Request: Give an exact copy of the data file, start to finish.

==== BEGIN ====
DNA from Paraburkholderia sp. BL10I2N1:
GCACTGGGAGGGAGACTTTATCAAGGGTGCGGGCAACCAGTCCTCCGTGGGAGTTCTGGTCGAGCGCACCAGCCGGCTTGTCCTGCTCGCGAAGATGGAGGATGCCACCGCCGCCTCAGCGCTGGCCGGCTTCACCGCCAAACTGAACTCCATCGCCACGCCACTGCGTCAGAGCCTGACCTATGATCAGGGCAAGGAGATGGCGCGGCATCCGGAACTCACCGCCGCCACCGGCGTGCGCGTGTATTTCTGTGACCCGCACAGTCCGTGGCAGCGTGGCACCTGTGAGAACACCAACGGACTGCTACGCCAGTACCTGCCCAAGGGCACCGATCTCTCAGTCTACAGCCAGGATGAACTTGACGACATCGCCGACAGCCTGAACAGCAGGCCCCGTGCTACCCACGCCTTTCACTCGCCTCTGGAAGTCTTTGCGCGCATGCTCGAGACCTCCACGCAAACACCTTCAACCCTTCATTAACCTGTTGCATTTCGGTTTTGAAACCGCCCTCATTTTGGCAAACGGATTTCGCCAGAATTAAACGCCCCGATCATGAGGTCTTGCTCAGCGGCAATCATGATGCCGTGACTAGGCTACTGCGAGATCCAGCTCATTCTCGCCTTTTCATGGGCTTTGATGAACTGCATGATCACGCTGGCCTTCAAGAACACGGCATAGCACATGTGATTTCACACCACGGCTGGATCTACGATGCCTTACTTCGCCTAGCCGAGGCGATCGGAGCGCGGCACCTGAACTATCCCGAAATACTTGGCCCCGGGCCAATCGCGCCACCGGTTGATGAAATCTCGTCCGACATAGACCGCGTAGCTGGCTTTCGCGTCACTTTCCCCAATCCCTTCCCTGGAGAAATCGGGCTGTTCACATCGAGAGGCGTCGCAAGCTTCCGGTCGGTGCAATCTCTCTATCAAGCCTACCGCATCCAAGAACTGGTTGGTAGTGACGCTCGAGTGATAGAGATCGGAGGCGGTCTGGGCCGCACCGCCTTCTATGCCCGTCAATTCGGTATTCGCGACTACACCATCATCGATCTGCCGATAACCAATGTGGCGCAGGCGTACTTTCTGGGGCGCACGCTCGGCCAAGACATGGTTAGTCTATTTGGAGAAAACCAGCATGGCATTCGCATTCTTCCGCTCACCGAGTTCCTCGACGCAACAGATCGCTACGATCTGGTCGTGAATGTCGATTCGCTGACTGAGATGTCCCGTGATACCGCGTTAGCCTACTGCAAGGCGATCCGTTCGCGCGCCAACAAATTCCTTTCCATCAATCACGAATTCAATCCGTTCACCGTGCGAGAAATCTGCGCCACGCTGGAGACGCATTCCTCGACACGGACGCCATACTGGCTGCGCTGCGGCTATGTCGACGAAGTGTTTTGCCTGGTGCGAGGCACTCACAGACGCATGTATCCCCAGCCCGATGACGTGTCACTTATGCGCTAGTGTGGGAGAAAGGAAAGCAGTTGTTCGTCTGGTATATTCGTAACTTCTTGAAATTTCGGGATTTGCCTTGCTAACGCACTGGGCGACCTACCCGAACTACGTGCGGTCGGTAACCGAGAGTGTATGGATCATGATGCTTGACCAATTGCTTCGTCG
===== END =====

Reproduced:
DNA from Paraburkholderia sp. BL10I2N1:
GCACTGGGAGGGAGACTTTATCAAGGGTGCGGGCAACCAGTCCTCCGTGGGAGTTCTGGTCGAGCGCACCAGCCGGCTTGTCCTGCTCGCGAAGATGGAGGATGCCACCGCCGCCTCAGCGCTGGCCGGCTTCACCGCCAAACTGAACTCCATCGCCACGCCACTGCGTCAGAGCCTGACCTATGATCAGGGCAAGGAGATGGCGCGGCATCCGGAACTCACCGCCGCCACCGGCGTGCGCGTGTATTTCTGTGACCCGCACAGTCCGTGGCAGCGTGGCACCTGTGAGAACACCAACGGACTGCTACGCCAGTACCTGCCCAAGGGCACCGATCTCTCAGTCTACAGCCAGGATGAACTTGACGACATCGCCGACAGCCTGAACAGCAGGCCCCGTGCTACCCACGCCTTTCACTCGCCTCTGGAAGTCTTTGCGCGCATGCTCGAGACCTCCACGCAAACACCTTCAACCCTTCATTAACCTGTTGCATTTCGGTTTTGAAACCGCCCTCATTTTGGCAAACGGATTTCGCCAGAATTAAACGCCCCGATCATGAGGTCTTGCTCAGCGGCAATCATGATGCCGTGACTAGGCTACTGCGAGATCCAGCTCATTCTCGCCTTTTCATGGGCTTTGATGAACTGCATGATCACGCTGGCCTTCAAGAACACGGCATAGCACATGTGATTTCACACCACGGCTGGATCTACGATGCCTTACTTCGCCTAGCCGAGGCGATCGGAGCGCGGCACCTGAACTATCCCGAAATACTTGGCCCCGGGCCAATCGCGCCACCGGTTGATGAAATCTCGTCCGACATAGACCGCGTAGCTGGCTTTCGCGTCACTTTCCCCAATCCCTTCCCTGGAGAAATCGGGCTGTTCACATCGAGAGGCGTCGCAAGCTTCCGGTCGGTGCAATCTCTCTATCAAGCCTACCGCATCCAAGAACTGGTTGGTAGTGACGCTCGAGTGATAGAGATCGGAGGCGGTCTGGGCCGCACCGCCTTCTATGCCCGTCAATTCGGTATTCGCGACTACACCATCATCGATCTGCCGATAACCAATGTGGCGCAGGCGTACTTTCTGGGGCGCACGCTCGGCCAAGACATGGTTAGTCTATTTGGAGAAAACCAGCATGGCATTCGCATTCTTCCGCTCACCGAGTTCCTCGACGCAACAGATCGCTACGATCTGGTCGTGAATGTCGATTCGCTGACTGAGATGTCCCGTGATACCGCGTTAGCCTACTGCAAGGCGATCCGTTCGCGCGCCAACAAATTCCTTTCCATCAATCACGAATTCAATCCGTTCACCGTGCGAGAAATCTGCGCCACGCTGGAGACGCATTCCTCGACACGGACGCCATACTGGCTGCGCTGCGGCTATGTCGACGAAGTGTTTTGCCTGGTGCGAGGCACTCACAGACGCATGTATCCCCAGCCCGATGACGTGTCACTTATGCGCTAGTGTGGGAGAAAGGAAAGCAGTTGTTCGTCTGGTATATTCGTAACTTCTTGAAATTTCGGGATTTGCCTTGCTAACGCACTGGGCGACCTACCCGAACTACGTGCGGTCGGTAACCGAGAGTGTATGGATCATGATGCTTGACCAATTGCTTCGTCG